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Rosh Kollel: Rabbi Mordecai Kornfeld

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Kesuvos 102


(a) Rejection: No, it is a case of a document of committal, as Rav Gidal taught.
1. (Rav Gidal): Reuven agreed to marry his son to Shimon's daughter. Each father agreed to give a certain amount to his child. The children got engaged right then - the verbal promises are binding.
(b) Question (Mishnah): Reuven (who has a firstborn son to redeem) wrote to a Kohen, I owe you 5 Sela'im - he must pay him, and his son is not redeemed (we see, the document obligates him)!
(c) Answer: That case is different, since the Torah obligated him.
(d) Question: If so, why did he bother writing a document?
(e) Answer: To clarify to which Kohen he will give the redemption money.
(f) Question: If so, why isn't his son redeemed?
(g) Answer: As Ula taught.
1. (Ula): mid'Oraisa, his son is redeemed when he gives the money.
2. Chachamim said that he is not redeemed, lest people say that one can redeem with documents.
(h) Suggestion (Rava): R. Yochanan and Reish Lakish argue as the following Tana'im.
1. (Mishnah): A guarantor written below the signatures on a document - the lender may collect from his property, but not from property he sold;
2. A case came before R. Yishmael - he said, he may collect from his unsold property.
3. Ben Nanas: He cannot even collect from unsold property!
4. R. Yishmael: Why not?
5. Ben Nanas: Reuven saw the lender choking the borrower - he told him, leave him, and I will give you - Reuven is exempt, since the money was not lent on expectation to collect from Reuven.
(i) Suggestion: R. Yochanan is as R. Yishmael, and Reish Lakish is as Ben Nanas.
(j) Rejection: Granted, we must say that R. Yochanan cannot hold as Ben Nanas.

1. However, Reish Lakish can hold as R. Yishmael.
i. R. Yishmael only said that he must pay in the case of a guarantor, where there is a Torah obligation to pay - but obligating oneself in a document, he can agree, he is exempt!
(a) (Rav): Reuven agreed to marry his son to Shimon's daughter. Each father agreed to give a certain amount to his child. The children got engaged right then - the verbal promises are binding.
1. (Rava): Presumably, this only applies when Shimon's daughter is a Na'arah, and Shimon benefits (he gets the engagement money) - but if she is a Bogeres, no.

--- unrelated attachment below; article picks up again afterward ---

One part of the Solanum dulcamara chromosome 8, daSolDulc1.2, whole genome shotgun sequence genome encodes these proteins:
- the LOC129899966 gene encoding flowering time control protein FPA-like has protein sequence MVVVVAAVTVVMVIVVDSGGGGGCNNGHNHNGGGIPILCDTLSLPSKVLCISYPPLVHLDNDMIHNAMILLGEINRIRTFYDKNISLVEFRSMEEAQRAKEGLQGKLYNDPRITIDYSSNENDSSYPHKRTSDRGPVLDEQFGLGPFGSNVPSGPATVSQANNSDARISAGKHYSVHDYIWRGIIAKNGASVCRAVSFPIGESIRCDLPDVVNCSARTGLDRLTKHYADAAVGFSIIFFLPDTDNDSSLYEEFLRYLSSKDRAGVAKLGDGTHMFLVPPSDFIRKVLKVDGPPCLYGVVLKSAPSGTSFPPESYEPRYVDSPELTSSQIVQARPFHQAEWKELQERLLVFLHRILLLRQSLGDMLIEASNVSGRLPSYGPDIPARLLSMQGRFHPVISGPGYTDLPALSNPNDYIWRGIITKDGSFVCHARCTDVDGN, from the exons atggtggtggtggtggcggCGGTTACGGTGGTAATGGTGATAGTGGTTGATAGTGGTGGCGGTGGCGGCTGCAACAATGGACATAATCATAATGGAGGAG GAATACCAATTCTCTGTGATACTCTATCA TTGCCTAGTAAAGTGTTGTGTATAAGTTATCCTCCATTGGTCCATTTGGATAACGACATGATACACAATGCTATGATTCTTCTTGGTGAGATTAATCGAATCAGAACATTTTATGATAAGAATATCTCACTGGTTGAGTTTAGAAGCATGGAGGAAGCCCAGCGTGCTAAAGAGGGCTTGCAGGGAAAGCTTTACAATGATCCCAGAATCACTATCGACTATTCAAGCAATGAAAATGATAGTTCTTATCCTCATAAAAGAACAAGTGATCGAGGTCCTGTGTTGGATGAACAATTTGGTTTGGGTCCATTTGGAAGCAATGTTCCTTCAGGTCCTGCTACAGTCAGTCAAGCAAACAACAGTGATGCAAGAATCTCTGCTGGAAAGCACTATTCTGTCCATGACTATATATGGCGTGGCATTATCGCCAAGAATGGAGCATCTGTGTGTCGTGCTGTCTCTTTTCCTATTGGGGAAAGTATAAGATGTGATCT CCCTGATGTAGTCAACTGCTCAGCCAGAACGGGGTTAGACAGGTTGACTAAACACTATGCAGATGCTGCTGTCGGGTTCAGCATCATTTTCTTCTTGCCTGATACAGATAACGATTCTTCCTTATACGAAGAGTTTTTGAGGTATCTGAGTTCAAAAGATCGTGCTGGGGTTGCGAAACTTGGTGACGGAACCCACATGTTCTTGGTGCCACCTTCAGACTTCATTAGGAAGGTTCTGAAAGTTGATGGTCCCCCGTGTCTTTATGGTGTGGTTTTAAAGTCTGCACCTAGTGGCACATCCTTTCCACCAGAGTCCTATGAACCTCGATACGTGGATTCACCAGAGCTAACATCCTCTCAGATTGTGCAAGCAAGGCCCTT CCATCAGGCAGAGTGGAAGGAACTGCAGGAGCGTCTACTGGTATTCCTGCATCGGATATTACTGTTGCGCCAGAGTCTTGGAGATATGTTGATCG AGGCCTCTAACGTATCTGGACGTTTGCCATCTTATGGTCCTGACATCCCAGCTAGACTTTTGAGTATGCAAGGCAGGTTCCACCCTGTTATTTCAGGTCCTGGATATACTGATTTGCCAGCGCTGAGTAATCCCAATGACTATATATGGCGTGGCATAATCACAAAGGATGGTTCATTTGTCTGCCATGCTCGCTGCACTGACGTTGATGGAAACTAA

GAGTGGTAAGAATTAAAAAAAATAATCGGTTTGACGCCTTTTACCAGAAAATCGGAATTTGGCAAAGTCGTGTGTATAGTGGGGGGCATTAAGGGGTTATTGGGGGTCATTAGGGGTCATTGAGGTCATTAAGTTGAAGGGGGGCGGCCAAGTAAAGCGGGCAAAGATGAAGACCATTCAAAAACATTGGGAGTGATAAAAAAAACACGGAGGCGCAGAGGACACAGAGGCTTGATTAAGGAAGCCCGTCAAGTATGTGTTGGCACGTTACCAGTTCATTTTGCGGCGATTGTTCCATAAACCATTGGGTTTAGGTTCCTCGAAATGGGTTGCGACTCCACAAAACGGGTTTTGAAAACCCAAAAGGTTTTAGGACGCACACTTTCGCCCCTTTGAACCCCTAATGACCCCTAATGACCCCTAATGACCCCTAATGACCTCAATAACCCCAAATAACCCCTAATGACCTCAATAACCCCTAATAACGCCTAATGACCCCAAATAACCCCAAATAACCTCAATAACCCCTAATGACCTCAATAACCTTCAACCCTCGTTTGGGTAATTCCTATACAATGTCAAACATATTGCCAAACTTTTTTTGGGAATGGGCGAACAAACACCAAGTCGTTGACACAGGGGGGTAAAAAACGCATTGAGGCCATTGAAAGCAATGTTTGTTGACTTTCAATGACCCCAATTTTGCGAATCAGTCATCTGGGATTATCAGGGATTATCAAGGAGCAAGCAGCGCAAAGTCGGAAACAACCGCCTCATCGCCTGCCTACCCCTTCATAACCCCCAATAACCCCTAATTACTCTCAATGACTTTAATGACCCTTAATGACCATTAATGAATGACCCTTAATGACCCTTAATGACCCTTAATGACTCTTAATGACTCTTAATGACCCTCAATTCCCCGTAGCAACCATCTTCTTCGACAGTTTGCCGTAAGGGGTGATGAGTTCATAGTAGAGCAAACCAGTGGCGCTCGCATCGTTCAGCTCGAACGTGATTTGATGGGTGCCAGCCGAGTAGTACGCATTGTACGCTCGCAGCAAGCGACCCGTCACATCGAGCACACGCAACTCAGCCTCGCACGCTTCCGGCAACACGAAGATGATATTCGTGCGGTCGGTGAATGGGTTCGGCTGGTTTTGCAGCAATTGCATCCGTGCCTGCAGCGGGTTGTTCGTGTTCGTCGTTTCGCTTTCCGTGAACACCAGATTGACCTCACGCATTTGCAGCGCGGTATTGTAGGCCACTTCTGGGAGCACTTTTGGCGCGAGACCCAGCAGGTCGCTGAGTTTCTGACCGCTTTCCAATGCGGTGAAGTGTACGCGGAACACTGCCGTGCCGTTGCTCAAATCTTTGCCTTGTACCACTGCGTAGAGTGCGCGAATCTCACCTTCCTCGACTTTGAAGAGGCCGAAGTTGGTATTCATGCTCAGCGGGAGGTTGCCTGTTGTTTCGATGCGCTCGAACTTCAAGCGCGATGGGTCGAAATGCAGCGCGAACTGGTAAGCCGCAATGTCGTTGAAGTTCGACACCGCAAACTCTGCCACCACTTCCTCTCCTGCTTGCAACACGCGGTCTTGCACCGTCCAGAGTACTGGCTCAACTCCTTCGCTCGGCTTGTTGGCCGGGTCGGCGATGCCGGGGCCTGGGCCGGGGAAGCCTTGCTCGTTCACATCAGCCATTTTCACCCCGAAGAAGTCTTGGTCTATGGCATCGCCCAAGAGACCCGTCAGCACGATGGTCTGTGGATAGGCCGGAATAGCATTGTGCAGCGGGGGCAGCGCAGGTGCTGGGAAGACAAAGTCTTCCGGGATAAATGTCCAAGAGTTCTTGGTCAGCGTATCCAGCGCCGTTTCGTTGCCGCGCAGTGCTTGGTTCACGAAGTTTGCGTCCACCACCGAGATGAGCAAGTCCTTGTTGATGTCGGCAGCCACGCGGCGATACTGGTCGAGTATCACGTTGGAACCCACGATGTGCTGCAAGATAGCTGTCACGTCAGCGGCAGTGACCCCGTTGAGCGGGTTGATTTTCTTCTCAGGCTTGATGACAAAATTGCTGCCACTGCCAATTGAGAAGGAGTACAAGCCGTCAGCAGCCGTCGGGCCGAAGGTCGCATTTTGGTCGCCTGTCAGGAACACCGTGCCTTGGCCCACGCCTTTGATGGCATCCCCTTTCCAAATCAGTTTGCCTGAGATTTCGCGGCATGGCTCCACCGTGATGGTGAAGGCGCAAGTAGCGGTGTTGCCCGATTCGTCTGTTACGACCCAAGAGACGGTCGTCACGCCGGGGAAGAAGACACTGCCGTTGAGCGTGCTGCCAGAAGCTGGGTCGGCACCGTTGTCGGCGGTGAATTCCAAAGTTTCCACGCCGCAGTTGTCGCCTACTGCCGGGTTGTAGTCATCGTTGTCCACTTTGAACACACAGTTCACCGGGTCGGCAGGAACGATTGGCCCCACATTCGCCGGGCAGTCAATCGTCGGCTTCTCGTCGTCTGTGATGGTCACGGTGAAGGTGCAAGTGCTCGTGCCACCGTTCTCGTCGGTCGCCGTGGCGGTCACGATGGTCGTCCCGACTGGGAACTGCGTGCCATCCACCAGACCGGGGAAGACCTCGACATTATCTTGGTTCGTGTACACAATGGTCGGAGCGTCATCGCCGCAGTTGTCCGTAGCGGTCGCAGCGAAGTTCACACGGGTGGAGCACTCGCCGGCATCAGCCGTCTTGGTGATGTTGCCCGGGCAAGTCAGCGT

2. In truth, Rav said this even by a Bogeres - we see, Reuven's promise is binding, even though he gets no benefit.
i. It must be, through the happiness that they are marrying their children together, they absolutely decide to give as they promise, and this is binding.
(b) Question (Ravina): Are these promises standing to be written in a document? (Rashi - if they are written, may the recipient collect from land sold afterwards? Tosfos (Nisnu) - must witnesses consult the parties before writing a document? Tosfos (Hacha) - are these promises binding even if a document is not written?)
(c) Answer (Rav Ashi): No.
(d) Question (Mishnah): Clever men would write, 'On condition that I will feed your daughter for 5 years, the whole time you are with me'.
(e) Answer: This was said, not written.
1. Objection: Would the Tana say 'They write' if they only say it?
2. Answer: Yes! The following is an example.
i. (Mishnah): One who writes to his wife, 'I have no claim to your property'.
ii. (R. Chiya): The case is, he said this.
(f) Question (Mishnah): Documents of engagement and marriage may only be written if both parties agree.
1. We infer - if they agree, they may be written.
2. Suggestion: 'Documents of engagement' refers to documents of committal.
(g) Answer: No - it literally means, documents of engagement, as Rav Papa and Rav Sharbiya.
1. (Rava and Ravina): A document of engagement was written in order to engage Leah, without her consent - it is valid;
2. (Rav Papa and Rav Sharbiya): It is invalid.
(h) Question (Mishnah): If the husbands die, their daughters are fed from unsold property, and the wife's daughter is fed even from sold property, since she is as a creditor.
(i) Answer: The case is, the commitment was acquired through Chalipin.
(j) Objection: If so, their daughters should also be fed from sold property!
(k) Answer: The acquisition was only made for her daughter.
(l) Question: Why does the Tana establish the case this way, without specifying - is it always the case that acquisition is only made for her daughter?!
(m) Answer #1: Since her daughter is alive when he commits himself, acquisition helps for her; their daughters have not been born yet, acquisition does not help for them.
(n) Question: Doesn't the Mishnah include the case when their daughters have been born - i.e., he divorced his wife and is now remarrying her?
(o) Answer #2: Rather, no enactment of Beis Din says that her daughter is fed, so an acquisition helps for her; an enactment of Beis Din says that their daughters are fed, so an acquisition does not help for them.
(p) Objection: This is illogical - why should the enactment of Beis Din weaken her?!
(q) Answer #3: Rather, the reason his daughters may not collect from sold property is because we are concerned that the father set aside money for their food, because an enactment of Beis Din says that they must be fed.
(a) (Mishnah): The 1st husband cannot say ... (but he sends her food to where her mother is).
(b) (Rav Chisda): This teaches that a daughter is raised by her mother.
(c) Question: How do we know that the Mishnah deals with an adult - perhaps it deals with a minor, and because of the incident which happened!
1. (Beraisa): Someone died, leaving a small son. The father's heirs and the child's mother both want to raise him - we let the mother raise him.
2. There was a case (when he was left by the father's heirs) and they slaughtered him.
(d) Answer: If so, the Mishnah should have said, he sends food to where she is.
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